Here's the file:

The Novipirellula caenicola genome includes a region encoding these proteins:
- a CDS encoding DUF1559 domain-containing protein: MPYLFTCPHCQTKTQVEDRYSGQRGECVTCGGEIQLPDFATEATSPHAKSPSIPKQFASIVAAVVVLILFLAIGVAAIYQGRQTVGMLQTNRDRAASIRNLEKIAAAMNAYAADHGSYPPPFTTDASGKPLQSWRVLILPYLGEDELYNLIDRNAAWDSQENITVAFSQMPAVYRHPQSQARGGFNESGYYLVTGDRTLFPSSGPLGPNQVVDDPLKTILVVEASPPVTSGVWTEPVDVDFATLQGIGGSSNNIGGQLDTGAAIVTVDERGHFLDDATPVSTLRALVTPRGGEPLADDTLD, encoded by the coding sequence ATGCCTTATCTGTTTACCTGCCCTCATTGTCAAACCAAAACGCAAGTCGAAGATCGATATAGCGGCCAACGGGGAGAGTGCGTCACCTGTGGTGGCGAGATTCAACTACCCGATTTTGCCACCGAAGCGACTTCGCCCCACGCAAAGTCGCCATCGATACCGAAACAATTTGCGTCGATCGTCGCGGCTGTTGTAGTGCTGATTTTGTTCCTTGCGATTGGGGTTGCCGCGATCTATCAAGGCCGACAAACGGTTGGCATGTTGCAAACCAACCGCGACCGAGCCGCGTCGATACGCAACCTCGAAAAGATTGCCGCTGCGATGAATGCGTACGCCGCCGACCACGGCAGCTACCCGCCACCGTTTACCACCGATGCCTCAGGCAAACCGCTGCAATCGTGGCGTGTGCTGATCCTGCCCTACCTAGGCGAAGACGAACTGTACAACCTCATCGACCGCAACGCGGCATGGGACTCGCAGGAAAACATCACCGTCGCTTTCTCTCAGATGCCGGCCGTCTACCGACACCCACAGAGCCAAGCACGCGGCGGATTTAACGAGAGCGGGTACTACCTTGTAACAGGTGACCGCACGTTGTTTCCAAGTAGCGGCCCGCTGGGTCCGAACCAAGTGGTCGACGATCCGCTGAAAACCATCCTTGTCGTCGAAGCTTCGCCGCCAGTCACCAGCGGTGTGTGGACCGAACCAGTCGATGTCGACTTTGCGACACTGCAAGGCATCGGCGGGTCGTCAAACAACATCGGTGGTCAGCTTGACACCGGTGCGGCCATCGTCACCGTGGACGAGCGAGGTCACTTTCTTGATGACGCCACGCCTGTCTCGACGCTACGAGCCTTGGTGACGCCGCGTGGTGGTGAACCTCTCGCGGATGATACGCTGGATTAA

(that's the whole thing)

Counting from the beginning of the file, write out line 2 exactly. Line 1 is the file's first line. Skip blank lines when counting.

- a CDS encoding DUF1559 domain-containing protein: MPYLFTCPHCQTKTQVEDRYSGQRGECVTCGGEIQLPDFATEATSPHAKSPSIPKQFASIVAAVVVLILFLAIGVAAIYQGRQTVGMLQTNRDRAASIRNLEKIAAAMNAYAADHGSYPPPFTTDASGKPLQSWRVLILPYLGEDELYNLIDRNAAWDSQENITVAFSQMPAVYRHPQSQARGGFNESGYYLVTGDRTLFPSSGPLGPNQVVDDPLKTILVVEASPPVTSGVWTEPVDVDFATLQGIGGSSNNIGGQLDTGAAIVTVDERGHFLDDATPVSTLRALVTPRGGEPLADDTLD, encoded by the coding sequence ATGCCTTATCTGTTTACCTGCCCTCATTGTCAAACCAAAACGCAAGTCGAAGATCGATATAGCGGCCAACGGGGAGAGTGCGTCACCTGTGGTGGCGAGATTCAACTACCCGATTTTGCCACCGAAGCGACTTCGCCCCACGCAAAGTCGCCATCGATACCGAAACAATTTGCGTCGATCGTCGCGGCTGTTGTAGTGCTGATTTTGTTCCTTGCGATTGGGGTTGCCGCGATCTATCAAGGCCGACAAACGGTTGGCATGTTGCAAACCAACCGCGACCGAGCCGCGTCGATACGCAACCTCGAAAAGATTGCCGCTGCGATGAATGCGTACGCCGCCGACCACGGCAGCTACCCGCCACCGTTTACCACCGATGCCTCAGGCAAACCGCTGCAATCGTGGCGTGTGCTGATCCTGCCCTACCTAGGCGAAGACGAACTGTACAACCTCATCGACCGCAACGCGGCATGGGACTCGCAGGAAAACATCACCGTCGCTTTCTCTCAGATGCCGGCCGTCTACCGACACCCACAGAGCCAAGCACGCGGCGGATTTAACGAGAGCGGGTACTACCTTGTAACAGGTGACCGCACGTTGTTTCCAAGTAGCGGCCCGCTGGGTCCGAACCAAGTGGTCGACGATCCGCTGAAAACCATCCTTGTCGTCGAAGCTTCGCCGCCAGTCACCAGCGGTGTGTGGACCGAACCAGTCGATGTCGACTTTGCGACACTGCAAGGCATCGGCGGGTCGTCAAACAACATCGGTGGTCAGCTTGACACCGGTGCGGCCATCGTCACCGTGGACGAGCGAGGTCACTTTCTTGATGACGCCACGCCTGTCTCGACGCTACGAGCCTTGGTGACGCCGCGTGGTGGTGAACCTCTCGCGGATGATACGCTGGATTAA